HOVE mining expansion creates controversy

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The board that controls the roads in Hawaiian Ocean View Estates has successfully petitioned to intervene in administrative hearings over expansion of mining activities in the neighborhood.

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The board that controls the roads in Hawaiian Ocean View Estates has successfully petitioned to intervene in administrative hearings over expansion of mining activities in the neighborhood.

The Windward Planning Commission on Thursday unanimously agreed to let the HOVE Road Maintenance Corp. provide evidence and question witnesses in what is likely to become a protracted legal battle over applications to enlarge areas of cinder and rock quarrying operations by two companies in the private subdivision.

HOVE Road Maintenance Corp. is charged with collecting assessments from property owners and maintaining 157 miles of private roads in the subdivision. It can also assess heavy trucks $1,000 per vehicle annually to traverse the roadways.

But the road company has been unable to strike an agreement on increased activities with mining companies Arrow of Oregon and David and Laura Rodrigues, which are mining in two separate areas, primarily along Lurline Lane, Kailua Boulevard and Liliana Lane. Mining has gone on in the area since the late 1950s, according to one HOVE resident.

“It’s considered an appropriate diversification of agriculture land,” said Peter Dahlberg, an engineer representing the mining companies.

Dahlberg said the mining companies have agreed to setbacks from the roads and other safety measures, but they aren’t enough for the road company.

“They’re asking for a lot of expensive tests that are not relevant to the mining activity,” he said.

Arrow is trying to expand its permit by an additional 8 acres, bringing the total mined to 13 acres. The Rodrigues company is seeking a special use permit to mine 5 acres, after it was shut down in October for operating without a zoning permit.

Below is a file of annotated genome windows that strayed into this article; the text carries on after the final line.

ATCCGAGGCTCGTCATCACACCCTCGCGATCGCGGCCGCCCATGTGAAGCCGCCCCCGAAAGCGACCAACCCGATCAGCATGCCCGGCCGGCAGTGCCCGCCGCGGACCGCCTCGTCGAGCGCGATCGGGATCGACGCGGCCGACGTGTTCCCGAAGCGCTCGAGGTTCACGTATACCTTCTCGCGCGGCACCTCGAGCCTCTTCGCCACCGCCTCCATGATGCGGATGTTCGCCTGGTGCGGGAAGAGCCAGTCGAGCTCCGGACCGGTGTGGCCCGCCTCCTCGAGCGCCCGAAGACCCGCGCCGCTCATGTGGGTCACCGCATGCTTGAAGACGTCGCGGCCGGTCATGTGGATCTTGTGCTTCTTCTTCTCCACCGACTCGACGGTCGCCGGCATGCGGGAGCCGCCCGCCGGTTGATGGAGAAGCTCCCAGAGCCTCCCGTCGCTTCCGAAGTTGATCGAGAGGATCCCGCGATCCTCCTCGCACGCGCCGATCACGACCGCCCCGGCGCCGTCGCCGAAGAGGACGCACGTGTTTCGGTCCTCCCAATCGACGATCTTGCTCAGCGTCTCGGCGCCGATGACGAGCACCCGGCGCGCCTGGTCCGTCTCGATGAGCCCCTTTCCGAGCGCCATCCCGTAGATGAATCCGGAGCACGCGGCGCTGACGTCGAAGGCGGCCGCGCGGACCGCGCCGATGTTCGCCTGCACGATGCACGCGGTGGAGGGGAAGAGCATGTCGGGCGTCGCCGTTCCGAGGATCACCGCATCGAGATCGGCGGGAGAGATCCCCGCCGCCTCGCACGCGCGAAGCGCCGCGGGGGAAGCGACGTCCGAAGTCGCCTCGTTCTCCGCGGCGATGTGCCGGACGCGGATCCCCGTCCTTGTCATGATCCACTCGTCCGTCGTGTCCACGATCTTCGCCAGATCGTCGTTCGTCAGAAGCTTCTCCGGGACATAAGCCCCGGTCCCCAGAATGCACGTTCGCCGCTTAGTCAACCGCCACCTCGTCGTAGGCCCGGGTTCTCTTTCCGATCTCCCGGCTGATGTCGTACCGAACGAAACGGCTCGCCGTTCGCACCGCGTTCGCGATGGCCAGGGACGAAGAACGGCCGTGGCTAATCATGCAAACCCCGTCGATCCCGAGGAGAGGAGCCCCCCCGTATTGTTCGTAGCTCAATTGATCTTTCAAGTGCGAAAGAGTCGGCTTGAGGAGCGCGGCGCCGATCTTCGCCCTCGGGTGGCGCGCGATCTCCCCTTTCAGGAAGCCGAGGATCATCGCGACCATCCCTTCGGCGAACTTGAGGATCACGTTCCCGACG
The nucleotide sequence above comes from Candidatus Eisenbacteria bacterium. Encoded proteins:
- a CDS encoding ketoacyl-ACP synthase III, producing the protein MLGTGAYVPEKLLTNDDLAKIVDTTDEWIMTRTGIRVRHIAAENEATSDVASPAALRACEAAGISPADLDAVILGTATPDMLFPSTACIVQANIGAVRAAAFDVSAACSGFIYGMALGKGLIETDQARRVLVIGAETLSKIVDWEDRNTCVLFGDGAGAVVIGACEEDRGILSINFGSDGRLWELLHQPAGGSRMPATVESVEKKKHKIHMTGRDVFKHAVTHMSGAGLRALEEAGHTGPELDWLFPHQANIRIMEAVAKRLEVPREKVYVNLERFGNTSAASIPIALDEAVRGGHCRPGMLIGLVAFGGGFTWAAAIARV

Jill Raznov, a Hilo attorney representing the road company, said the mining companies haven’t always lived up to their word, and the road company needs to be able to set parameters to help regulate their activity.

“These must be mandated and required to ensure the safety of life and property,” Raznov said. “We’re talking about a history of noncompliance.”

Joe Chamberlain, 90, owner of Arrow, acknowledged there were problems with his mining activity early on. But he said his company, which recently laid off four high-paid workers, simply can’t afford to do more testing and reporting than is currently required.

“I did make a mistake on one of the quarries some time back,” Chamberlain said. “I do try to follow the rules.”

David Rodrigues said his company was operating on a grading permit the county Department of Public Works granted his father in the early 1990s. The family-owned mine is more than 30 years old.

“We are willing to work with Hawaiian Ocean View Estates Road Maintenance Corp. for a fair assessment,” Rodrigues said.

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The parties will continue to work to strike a deal before their next scheduled appearance before the commission on Sept. 3.

“We’re not trying to put anyone out of business,” Raznov said.

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